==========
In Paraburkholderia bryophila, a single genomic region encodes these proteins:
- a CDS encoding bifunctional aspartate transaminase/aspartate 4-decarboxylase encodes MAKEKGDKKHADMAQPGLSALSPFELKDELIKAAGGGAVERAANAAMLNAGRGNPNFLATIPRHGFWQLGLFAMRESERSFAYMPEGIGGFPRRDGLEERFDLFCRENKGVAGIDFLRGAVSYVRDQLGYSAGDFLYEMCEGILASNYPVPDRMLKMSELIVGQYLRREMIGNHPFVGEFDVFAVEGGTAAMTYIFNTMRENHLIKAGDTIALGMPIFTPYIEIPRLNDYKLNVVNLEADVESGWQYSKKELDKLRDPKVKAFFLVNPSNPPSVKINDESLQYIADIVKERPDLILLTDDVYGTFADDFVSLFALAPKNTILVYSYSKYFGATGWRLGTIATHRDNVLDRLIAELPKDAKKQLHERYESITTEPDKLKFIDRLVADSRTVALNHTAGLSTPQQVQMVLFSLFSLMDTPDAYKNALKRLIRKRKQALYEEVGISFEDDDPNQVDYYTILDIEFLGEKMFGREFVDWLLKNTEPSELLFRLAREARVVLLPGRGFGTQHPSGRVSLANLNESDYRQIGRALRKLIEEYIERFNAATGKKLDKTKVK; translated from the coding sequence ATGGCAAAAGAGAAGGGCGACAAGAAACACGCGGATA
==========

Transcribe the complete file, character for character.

In Paraburkholderia bryophila, a single genomic region encodes these proteins:
- a CDS encoding bifunctional aspartate transaminase/aspartate 4-decarboxylase encodes MAKEKGDKKHADMAQPGLSALSPFELKDELIKAAGGGAVERAANAAMLNAGRGNPNFLATIPRHGFWQLGLFAMRESERSFAYMPEGIGGFPRRDGLEERFDLFCRENKGVAGIDFLRGAVSYVRDQLGYSAGDFLYEMCEGILASNYPVPDRMLKMSELIVGQYLRREMIGNHPFVGEFDVFAVEGGTAAMTYIFNTMRENHLIKAGDTIALGMPIFTPYIEIPRLNDYKLNVVNLEADVESGWQYSKKELDKLRDPKVKAFFLVNPSNPPSVKINDESLQYIADIVKERPDLILLTDDVYGTFADDFVSLFALAPKNTILVYSYSKYFGATGWRLGTIATHRDNVLDRLIAELPKDAKKQLHERYESITTEPDKLKFIDRLVADSRTVALNHTAGLSTPQQVQMVLFSLFSLMDTPDAYKNALKRLIRKRKQALYEEVGISFEDDDPNQVDYYTILDIEFLGEKMFGREFVDWLLKNTEPSELLFRLAREARVVLLPGRGFGTQHPSGRVSLANLNESDYRQIGRALRKLIEEYIERFNAATGKKLDKTKVK; translated from the coding sequence ATGGCAAAAGAGAAGGGCGACAAGAAACACGCGGATA